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I'm running an animation in a WinForms app at 18.66666... frames per second (it's synced with music at 140 BPM, which is why the frame rate is weird). Each cel of the animation is pre-calculated, and the animation is driven by a high-resolution multimedia timer. The animation itself is smooth, but I am seeing a significant amount of "tearing", or artifacts that result from cels being caught partway through a screen refresh.

When I take the set of cels rendered by my program and write them out to an AVI file, and then play the AVI file in Windows Media Player, I do not see any tearing at all. I assume that WMP plays the file smoothly because it uses DirectX (or something else) and is able to synchronize the rendering with the screen's refresh activity. It's not changing the frame rate, as the animation stays in sync with the audio.

Is this why WMP is able to render the animation without tearing, or am I missing something? Is there any way I can use DirectX (or something else) in order to enable my program to be aware of where the current scan line is, and if so, is there any way I can use that information to eliminate tearing without actually using DirectX for displaying the cels? Or do I have to fully use DirectX for rendering in order to deal with this problem?

Update: forgot a detail. My app renders each cell onto a PictureBox using Graphics.DrawImage. Is this significantly slower than using BitBlt, such that I might eliminate at least some of the tearing by using BitBlt?

Update 2: the effect I'm seeing is definitely not flicker (which is different from tearing). My panel is double-buffered, sets the control styles for AllPaintingInWmPaint, UserPaint, OptimizedDoubleBuffer etc., overrides onPaintBackGround and so on. All these are necessary to eliminate flicker, but the tearing problem remains. It is especially pronounced when the animation has very fast-moving objects or objects that change from light to dark very quickly. When objects are slow-moving and don't change color rapidly, the tearing effect is much less noticeable (because consecutive cels are always very similar to each other).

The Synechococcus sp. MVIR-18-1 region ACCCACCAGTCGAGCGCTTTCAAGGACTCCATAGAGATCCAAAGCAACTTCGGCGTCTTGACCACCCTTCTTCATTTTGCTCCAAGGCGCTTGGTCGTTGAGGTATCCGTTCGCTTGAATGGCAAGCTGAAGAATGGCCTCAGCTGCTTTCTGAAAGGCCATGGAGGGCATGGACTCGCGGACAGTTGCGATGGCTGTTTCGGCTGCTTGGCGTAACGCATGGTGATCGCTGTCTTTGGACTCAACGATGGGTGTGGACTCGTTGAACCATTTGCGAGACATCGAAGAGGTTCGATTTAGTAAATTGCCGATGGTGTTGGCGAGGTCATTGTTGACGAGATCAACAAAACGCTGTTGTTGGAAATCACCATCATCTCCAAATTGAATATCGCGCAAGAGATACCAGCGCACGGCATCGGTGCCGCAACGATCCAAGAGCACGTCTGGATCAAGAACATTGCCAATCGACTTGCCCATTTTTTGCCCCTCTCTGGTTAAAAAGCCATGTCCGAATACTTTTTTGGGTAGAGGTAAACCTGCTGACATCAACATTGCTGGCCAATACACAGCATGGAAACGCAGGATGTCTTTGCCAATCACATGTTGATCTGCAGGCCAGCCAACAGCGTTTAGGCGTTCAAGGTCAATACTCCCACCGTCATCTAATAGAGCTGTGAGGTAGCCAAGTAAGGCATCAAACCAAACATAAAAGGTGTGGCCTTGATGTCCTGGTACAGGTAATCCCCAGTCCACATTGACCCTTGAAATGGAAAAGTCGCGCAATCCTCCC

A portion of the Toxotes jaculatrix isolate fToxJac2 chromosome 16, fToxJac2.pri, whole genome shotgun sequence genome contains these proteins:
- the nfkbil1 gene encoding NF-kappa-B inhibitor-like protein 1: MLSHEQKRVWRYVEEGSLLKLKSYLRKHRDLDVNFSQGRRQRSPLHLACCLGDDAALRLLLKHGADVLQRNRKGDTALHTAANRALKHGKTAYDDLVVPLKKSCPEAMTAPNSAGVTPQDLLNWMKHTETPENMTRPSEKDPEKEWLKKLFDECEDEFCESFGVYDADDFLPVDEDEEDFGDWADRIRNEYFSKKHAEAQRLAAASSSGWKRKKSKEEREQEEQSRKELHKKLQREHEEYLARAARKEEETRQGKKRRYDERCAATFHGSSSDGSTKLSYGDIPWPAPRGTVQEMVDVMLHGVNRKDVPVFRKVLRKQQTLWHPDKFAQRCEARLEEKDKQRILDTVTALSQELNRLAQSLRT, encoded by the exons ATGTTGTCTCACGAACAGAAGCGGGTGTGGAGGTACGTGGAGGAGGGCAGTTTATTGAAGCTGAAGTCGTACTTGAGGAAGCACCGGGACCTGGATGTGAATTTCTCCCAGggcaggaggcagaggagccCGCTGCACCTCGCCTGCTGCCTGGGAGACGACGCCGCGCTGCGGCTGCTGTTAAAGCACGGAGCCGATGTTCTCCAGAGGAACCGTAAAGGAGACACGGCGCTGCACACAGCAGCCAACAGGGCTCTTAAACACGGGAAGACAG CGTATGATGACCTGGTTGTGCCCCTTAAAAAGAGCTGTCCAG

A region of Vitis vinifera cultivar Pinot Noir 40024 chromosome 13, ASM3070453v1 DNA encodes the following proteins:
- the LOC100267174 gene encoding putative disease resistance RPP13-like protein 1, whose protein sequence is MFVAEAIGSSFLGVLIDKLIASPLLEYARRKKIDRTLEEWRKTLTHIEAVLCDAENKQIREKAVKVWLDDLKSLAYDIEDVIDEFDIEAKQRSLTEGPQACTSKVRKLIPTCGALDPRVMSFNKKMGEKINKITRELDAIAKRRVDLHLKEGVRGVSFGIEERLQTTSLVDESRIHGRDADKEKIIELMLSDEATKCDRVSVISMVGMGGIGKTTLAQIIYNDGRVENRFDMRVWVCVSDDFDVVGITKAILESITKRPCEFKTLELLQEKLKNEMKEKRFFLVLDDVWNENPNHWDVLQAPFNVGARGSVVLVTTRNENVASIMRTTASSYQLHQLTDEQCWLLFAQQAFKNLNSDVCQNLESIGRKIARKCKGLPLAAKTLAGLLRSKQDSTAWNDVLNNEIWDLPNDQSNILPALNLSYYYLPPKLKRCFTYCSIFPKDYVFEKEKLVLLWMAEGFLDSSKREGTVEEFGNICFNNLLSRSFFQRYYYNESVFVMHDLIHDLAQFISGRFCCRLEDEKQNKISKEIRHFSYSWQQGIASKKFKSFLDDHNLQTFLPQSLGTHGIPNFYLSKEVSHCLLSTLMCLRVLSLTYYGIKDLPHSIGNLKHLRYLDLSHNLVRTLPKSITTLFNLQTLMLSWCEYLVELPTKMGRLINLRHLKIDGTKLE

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Are you running the rendering on a seperate thread? – Neil Knight Mar 15 '10 at 16:55
@Ardman: yes, the rendering is done on a separate thread (separate from the UI thread). – MusiGenesis Mar 15 '10 at 17:01
up vote 3 down vote accepted

Tearing occurs when your image update is not in sync with the refresh rate of the monitor. The monitor shows part of the previous image, part of the new image. When the objects in the image move fast, the effect is quite noticeable.

It isn't fixable in Windows Forms, you can't get to the video adapter's v-sync signal. You can in a DirectX app.

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I tried the double buffering idea on the project I'm working on at the moment, but I didn't get very good results with it. In the end, I created the following:

  1. A System.Drawing.Bitmap for my offscreen buffer. Decode the animation into this bitmap.
  2. A UserControl the same size as the image in (1) and where the OnPaintBackground method was empty (no drawing, no call to base class) and the OnPaint did a Graphics.DrawImage to copy the offscreen image to the screen.